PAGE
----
Passwords - the good and bad - Geek Guru

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Passwords – the good and bad

A new study has revealed that poor passwords are as much of an issue now as they were in the 1990s with the majority of users still opting for insecure and easy to crack words and combinations. In December 2009, a major password breach occurred on the website that led to the release of 32 million passwords. Whilst this was a huge security breach for the sites users, and a PR nightmare for the sites owners, it did give security analysts the opportunity to scrutinise a huge data set of real-life passwords. This is the largest set of data ever analysed and the results are not good reading!

Imperva Study

The study conducted by The Imperva Application Defense Center and shows that users are still making poor choices when it comes to choosing their passwords. This may be through a lack of understanding of the risks associated with poor passwords or a lack of knowledge about what constitutes a good or bad password. The research revealed the following:

  • 30% of all users choose passwords that are less than 6 characters
  • 60% of users choose passwords that are formed from simple characters (i.e. no numbers or symbols)
  • Nearly half of all users used names, easily guessable slang words or trivial passwords such as ‘password’ and ‘123456’
  • Further research also shows that most users use only one password for all their online accounts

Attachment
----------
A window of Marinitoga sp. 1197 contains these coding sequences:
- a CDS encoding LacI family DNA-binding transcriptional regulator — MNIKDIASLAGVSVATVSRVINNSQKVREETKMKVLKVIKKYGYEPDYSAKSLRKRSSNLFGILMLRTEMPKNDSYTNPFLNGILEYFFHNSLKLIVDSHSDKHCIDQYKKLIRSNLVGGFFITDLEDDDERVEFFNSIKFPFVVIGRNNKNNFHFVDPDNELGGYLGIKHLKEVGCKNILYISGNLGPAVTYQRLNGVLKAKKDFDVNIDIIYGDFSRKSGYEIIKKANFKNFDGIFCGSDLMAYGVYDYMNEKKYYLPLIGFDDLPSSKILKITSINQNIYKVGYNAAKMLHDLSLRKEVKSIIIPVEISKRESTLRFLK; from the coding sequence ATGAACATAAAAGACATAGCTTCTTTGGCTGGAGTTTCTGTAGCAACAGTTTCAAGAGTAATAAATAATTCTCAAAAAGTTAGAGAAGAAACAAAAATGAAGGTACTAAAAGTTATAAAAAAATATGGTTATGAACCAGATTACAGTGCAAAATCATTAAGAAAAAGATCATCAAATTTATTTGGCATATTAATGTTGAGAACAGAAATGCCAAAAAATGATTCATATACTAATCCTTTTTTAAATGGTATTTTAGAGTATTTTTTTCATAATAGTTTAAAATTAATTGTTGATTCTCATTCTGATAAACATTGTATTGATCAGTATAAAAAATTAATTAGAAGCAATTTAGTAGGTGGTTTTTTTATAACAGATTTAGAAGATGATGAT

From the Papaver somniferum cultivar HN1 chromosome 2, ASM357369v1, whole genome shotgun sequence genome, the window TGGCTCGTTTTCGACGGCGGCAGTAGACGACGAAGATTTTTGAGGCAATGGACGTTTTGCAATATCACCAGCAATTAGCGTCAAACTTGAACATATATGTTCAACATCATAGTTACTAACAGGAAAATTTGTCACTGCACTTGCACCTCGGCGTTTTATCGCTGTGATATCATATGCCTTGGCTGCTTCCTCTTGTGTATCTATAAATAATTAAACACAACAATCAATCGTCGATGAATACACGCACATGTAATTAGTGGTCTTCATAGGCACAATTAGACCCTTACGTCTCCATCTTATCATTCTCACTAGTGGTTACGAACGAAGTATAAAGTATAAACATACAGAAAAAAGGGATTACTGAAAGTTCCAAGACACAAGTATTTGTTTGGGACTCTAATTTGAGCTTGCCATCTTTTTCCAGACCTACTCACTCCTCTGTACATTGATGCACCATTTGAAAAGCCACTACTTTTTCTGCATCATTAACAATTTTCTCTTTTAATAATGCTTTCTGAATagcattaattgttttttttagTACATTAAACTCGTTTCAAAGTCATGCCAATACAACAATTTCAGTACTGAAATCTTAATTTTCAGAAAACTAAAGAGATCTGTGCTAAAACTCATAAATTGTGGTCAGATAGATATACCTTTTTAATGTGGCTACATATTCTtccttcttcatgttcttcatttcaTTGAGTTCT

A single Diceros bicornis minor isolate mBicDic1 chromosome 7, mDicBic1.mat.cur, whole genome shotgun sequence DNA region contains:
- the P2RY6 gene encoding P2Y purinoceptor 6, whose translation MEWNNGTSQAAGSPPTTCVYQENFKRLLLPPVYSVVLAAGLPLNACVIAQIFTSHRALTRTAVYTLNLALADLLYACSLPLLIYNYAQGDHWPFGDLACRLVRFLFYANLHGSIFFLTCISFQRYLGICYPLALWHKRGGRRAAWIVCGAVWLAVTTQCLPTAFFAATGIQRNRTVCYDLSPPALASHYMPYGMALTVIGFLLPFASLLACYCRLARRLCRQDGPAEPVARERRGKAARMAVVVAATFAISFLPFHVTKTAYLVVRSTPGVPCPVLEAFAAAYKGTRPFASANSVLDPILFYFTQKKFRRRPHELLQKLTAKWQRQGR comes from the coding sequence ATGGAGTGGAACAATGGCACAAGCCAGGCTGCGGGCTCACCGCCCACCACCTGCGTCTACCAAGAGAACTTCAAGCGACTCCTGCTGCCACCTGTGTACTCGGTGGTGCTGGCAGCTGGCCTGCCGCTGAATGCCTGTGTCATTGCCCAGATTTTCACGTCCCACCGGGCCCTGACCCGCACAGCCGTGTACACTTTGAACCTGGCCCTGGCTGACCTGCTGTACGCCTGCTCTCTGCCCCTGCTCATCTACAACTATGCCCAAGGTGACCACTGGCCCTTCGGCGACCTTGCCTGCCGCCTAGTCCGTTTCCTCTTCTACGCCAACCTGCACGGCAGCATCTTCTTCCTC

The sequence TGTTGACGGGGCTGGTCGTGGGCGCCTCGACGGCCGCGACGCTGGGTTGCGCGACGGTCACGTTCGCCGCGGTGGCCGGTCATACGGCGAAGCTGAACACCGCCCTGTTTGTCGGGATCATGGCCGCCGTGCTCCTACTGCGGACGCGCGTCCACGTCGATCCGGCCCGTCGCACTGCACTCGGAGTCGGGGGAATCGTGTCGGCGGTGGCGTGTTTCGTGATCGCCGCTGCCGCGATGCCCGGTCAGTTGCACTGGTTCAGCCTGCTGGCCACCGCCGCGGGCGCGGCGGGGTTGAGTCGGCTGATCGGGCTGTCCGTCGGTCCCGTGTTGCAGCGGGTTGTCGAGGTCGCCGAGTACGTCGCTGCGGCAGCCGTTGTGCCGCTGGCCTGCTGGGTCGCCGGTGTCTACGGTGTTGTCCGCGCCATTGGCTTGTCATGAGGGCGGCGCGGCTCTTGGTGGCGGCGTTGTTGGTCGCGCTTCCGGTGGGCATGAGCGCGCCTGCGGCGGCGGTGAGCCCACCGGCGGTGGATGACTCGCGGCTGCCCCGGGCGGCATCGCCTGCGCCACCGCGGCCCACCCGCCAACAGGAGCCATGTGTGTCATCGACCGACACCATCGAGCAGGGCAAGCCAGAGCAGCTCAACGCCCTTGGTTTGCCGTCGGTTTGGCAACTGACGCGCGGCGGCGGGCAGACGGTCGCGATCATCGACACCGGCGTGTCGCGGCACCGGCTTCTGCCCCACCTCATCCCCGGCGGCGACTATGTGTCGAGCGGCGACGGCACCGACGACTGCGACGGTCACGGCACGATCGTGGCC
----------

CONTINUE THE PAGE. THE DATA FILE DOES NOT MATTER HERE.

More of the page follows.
But what does this mean in practice. A hacker does not sit at a computer trying to guess your password manually but rather uses automated systems to ‘brute force’ attack each account using a list of common passwords. This type of attack is called a dictionary attack as it uses a pre-defined list of words – much like a digital dictionary. If you chose an insecure password you are opening up your account to a dictionary attack as chances are your password will already be on the list. Imperva have cooked up some figures that suggest a hacker using a password dictionary of the top 5000 passwords would have been able to compromise 20% of all accounts on the list without having to do any additional work. i.e. 640,000 users were all using one of the same 5000 passwords.

Choosing a password

The good news is – choosing a good quality password is easy. Just follow these general steps:

  • Ensure your passwords are over 8 characters long and preferably even longer (Microsoft recommends 14 characters)
  • Choose passwords that are made up of lower case letters, upper case letters, numbers and symbols
  • Avoid using whole words or passwords that are easy to guess such as names or significant dates
  • Use separate passwords for separate accounts. A security breach on one account should not mean disaster for all your accounts

If you’re still finding it difficult to come up with something try these easy password generating ideas:

  • Use the first letter of each word from a line in a book, song, or poem. For example: “Shut your eyes and sing to me” might produce “sye&s2me”
  • Try replacing letters with numbers and add a couple of capital letters for good luck. For example: “computers” might produce “C8mput3Rs”
  • Join two words or dates together with some symbols. For example: “H0use&*JellY”

Lastly, if you’re unsure how strong your password is. Consider checking it with Microsoft

Posted on by Tim
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